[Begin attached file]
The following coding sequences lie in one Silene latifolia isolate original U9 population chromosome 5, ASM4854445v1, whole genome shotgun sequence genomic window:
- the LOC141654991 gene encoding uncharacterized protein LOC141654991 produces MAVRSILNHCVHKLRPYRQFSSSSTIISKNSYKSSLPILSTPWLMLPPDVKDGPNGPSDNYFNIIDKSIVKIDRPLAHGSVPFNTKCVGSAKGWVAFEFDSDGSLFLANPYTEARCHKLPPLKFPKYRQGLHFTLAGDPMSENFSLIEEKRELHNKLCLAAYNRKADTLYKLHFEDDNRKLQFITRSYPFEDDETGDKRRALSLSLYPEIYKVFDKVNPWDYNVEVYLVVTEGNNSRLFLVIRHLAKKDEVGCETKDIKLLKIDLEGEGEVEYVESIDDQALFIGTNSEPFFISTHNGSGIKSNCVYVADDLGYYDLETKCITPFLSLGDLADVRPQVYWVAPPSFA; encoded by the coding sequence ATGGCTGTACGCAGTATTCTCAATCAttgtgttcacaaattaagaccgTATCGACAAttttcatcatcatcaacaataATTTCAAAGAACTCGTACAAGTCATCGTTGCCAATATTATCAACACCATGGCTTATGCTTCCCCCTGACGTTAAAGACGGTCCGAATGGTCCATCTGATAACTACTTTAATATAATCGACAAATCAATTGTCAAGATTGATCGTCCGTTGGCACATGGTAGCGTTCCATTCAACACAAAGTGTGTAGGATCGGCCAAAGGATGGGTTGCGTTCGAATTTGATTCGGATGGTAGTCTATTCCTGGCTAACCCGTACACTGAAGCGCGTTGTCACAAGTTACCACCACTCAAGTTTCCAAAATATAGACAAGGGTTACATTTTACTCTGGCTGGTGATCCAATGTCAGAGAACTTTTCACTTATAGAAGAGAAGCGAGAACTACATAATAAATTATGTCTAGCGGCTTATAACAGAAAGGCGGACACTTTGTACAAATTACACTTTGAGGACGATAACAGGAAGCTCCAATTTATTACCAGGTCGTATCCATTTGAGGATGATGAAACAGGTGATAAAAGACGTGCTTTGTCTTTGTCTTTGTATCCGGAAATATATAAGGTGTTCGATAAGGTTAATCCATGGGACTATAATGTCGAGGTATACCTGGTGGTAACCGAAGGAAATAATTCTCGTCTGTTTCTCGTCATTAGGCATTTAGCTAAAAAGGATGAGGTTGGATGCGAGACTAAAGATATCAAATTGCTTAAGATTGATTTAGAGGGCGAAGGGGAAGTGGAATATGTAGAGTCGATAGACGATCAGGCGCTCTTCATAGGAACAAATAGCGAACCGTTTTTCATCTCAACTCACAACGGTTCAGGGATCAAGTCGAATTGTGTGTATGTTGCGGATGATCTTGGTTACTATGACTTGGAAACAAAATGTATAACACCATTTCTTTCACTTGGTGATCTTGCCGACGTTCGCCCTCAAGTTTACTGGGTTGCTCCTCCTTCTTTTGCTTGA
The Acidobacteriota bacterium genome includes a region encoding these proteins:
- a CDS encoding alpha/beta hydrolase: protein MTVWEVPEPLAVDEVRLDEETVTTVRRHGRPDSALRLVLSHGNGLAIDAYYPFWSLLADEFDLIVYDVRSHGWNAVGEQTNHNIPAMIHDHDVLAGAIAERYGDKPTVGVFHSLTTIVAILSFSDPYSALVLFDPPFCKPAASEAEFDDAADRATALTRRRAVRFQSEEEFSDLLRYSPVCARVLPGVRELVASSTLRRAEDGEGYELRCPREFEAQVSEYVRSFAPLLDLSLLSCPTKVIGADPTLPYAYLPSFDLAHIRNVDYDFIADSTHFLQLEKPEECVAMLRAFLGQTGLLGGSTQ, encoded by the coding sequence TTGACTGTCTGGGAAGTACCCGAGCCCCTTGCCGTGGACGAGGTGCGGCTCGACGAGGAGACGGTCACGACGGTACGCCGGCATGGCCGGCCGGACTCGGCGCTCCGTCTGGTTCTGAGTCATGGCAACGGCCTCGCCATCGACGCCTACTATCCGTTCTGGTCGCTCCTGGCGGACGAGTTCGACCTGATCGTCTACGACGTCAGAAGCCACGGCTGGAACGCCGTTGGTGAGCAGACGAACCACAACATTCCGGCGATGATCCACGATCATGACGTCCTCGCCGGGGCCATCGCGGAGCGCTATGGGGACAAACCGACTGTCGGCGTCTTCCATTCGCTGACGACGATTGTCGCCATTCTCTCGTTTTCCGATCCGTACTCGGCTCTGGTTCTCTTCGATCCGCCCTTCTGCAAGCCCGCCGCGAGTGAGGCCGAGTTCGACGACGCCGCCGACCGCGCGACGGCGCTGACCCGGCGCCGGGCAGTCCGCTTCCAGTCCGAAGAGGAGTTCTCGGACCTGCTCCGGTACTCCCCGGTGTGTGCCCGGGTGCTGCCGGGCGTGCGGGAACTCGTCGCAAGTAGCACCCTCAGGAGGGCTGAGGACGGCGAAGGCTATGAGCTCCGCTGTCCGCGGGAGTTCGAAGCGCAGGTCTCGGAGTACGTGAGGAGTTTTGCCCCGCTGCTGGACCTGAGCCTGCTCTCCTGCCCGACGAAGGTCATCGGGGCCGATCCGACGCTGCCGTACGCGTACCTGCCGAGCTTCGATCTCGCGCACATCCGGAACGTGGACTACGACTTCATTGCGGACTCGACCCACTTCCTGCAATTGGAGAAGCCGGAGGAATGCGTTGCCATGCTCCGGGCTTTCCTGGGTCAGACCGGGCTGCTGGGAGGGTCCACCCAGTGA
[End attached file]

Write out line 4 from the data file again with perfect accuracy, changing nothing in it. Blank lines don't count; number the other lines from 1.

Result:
- a CDS encoding alpha/beta hydrolase: protein MTVWEVPEPLAVDEVRLDEETVTTVRRHGRPDSALRLVLSHGNGLAIDAYYPFWSLLADEFDLIVYDVRSHGWNAVGEQTNHNIPAMIHDHDVLAGAIAERYGDKPTVGVFHSLTTIVAILSFSDPYSALVLFDPPFCKPAASEAEFDDAADRATALTRRRAVRFQSEEEFSDLLRYSPVCARVLPGVRELVASSTLRRAEDGEGYELRCPREFEAQVSEYVRSFAPLLDLSLLSCPTKVIGADPTLPYAYLPSFDLAHIRNVDYDFIADSTHFLQLEKPEECVAMLRAFLGQTGLLGGSTQ, encoded by the coding sequence TTGACTGTCTGGGAAGTACCCGAGCCCCTTGCCGTGGACGAGGTGCGGCTCGACGAGGAGACGGTCACGACGGTACGCCGGCATGGCCGGCCGGACTCGGCGCTCCGTCTGGTTCTGAGTCATGGCAACGGCCTCGCCATCGACGCCTACTATCCGTTCTGGTCGCTCCTGGCGGACGAGTTCGACCTGATCGTCTACGACGTCAGAAGCCACGGCTGGAACGCCGTTGGTGAGCAGACGAACCACAACATTCCGGCGATGATCCACGATCATGACGTCCTCGCCGGGGCCATCGCGGAGCGCTATGGGGACAAACCGACTGTCGGCGTCTTCCATTCGCTGACGACGATTGTCGCCATTCTCTCGTTTTCCGATCCGTACTCGGCTCTGGTTCTCTTCGATCCGCCCTTCTGCAAGCCCGCCGCGAGTGAGGCCGAGTTCGACGACGCCGCCGACCGCGCGACGGCGCTGACCCGGCGCCGGGCAGTCCGCTTCCAGTCCGAAGAGGAGTTCTCGGACCTGCTCCGGTACTCCCCGGTGTGTGCCCGGGTGCTGCCGGGCGTGCGGGAACTCGTCGCAAGTAGCACCCTCAGGAGGGCTGAGGACGGCGAAGGCTATGAGCTCCGCTGTCCGCGGGAGTTCGAAGCGCAGGTCTCGGAGTACGTGAGGAGTTTTGCCCCGCTGCTGGACCTGAGCCTGCTCTCCTGCCCGACGAAGGTCATCGGGGCCGATCCGACGCTGCCGTACGCGTACCTGCCGAGCTTCGATCTCGCGCACATCCGGAACGTGGACTACGACTTCATTGCGGACTCGACCCACTTCCTGCAATTGGAGAAGCCGGAGGAATGCGTTGCCATGCTCCGGGCTTTCCTGGGTCAGACCGGGCTGCTGGGAGGGTCCACCCAGTGA